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Academic Betrayal: The Bullying of a Graduate Student Kindle Edition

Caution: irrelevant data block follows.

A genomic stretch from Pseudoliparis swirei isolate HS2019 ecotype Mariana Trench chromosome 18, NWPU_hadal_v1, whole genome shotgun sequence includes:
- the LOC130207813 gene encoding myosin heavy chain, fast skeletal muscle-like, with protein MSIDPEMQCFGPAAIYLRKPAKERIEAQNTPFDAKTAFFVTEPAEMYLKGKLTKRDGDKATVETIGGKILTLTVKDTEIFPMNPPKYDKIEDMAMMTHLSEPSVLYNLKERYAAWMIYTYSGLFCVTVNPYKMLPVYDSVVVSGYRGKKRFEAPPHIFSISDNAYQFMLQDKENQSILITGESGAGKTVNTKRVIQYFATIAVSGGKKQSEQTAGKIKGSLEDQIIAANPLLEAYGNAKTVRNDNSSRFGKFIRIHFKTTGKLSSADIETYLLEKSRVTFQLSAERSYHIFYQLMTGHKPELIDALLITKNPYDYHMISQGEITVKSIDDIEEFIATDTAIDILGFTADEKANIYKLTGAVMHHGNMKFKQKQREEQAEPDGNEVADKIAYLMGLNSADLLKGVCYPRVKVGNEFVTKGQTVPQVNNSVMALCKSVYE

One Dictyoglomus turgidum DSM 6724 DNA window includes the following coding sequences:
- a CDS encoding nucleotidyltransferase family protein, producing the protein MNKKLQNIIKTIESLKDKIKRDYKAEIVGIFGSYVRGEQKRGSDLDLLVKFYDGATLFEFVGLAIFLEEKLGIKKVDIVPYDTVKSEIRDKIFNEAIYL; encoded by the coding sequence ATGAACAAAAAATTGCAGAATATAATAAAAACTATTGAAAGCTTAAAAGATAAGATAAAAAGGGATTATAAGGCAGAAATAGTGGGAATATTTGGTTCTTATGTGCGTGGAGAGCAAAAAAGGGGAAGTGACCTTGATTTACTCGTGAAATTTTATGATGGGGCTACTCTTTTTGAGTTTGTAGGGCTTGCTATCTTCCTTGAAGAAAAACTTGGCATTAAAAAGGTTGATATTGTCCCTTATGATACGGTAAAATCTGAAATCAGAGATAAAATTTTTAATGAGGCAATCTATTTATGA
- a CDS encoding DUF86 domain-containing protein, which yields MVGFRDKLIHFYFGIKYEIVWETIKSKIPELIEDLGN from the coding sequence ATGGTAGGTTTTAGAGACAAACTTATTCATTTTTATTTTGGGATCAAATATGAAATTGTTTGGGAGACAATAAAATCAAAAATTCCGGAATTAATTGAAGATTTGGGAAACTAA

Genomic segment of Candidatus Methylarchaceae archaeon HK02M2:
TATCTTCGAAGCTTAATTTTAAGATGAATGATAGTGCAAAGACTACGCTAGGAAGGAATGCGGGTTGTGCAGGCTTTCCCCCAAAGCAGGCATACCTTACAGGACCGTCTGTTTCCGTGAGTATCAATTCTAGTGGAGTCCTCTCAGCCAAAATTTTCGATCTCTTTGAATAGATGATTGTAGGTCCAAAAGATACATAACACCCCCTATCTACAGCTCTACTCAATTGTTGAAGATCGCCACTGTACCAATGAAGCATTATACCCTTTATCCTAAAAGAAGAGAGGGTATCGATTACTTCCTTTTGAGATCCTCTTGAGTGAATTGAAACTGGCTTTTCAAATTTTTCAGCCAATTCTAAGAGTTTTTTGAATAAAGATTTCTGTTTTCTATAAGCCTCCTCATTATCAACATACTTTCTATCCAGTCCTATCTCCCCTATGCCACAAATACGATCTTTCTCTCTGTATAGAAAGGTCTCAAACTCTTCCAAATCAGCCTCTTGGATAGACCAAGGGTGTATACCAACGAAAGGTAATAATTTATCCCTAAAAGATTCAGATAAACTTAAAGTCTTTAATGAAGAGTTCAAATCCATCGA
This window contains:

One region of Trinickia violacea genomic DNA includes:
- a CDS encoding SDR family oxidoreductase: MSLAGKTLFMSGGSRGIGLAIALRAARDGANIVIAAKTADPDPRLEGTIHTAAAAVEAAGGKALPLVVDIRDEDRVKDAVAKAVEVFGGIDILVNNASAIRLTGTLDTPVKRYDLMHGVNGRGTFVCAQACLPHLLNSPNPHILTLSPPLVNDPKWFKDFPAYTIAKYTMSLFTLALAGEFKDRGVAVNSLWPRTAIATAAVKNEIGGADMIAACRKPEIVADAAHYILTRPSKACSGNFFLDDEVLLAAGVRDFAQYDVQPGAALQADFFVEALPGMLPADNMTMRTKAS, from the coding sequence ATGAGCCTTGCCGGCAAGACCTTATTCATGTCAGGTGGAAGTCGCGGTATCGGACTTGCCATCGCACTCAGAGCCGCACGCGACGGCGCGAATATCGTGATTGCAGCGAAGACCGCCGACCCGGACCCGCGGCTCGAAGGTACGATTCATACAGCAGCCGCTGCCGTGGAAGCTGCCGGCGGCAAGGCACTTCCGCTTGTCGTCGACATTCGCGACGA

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I think of my own graduate school experiences, more than 25 years ago, and even at a wonderful institution I admire, 2 students I knew went through their own versions of this hell. I won't give the details, as the stories are theirs. But I will say that in one instance, as a idealistic graduate student, I spearheaded a petition among my fellow students to support the student being treated poorly. I talked with professors I had good relationships with and received interesting responses. One professor said that perhaps there should not be an (implicit) promise of a degree with admission--the type of attitude that author Mayshark is calling out. But another made a lasting impact on my life by saying, as best I can recall, "Sometimes bad things happen and you mustn't let it make you jaded or bitter". Both students in my stories eventually obtained a degree--perhaps the difference that a cohesive well run department made in checking professors' errors. But these were problems that never should have happened.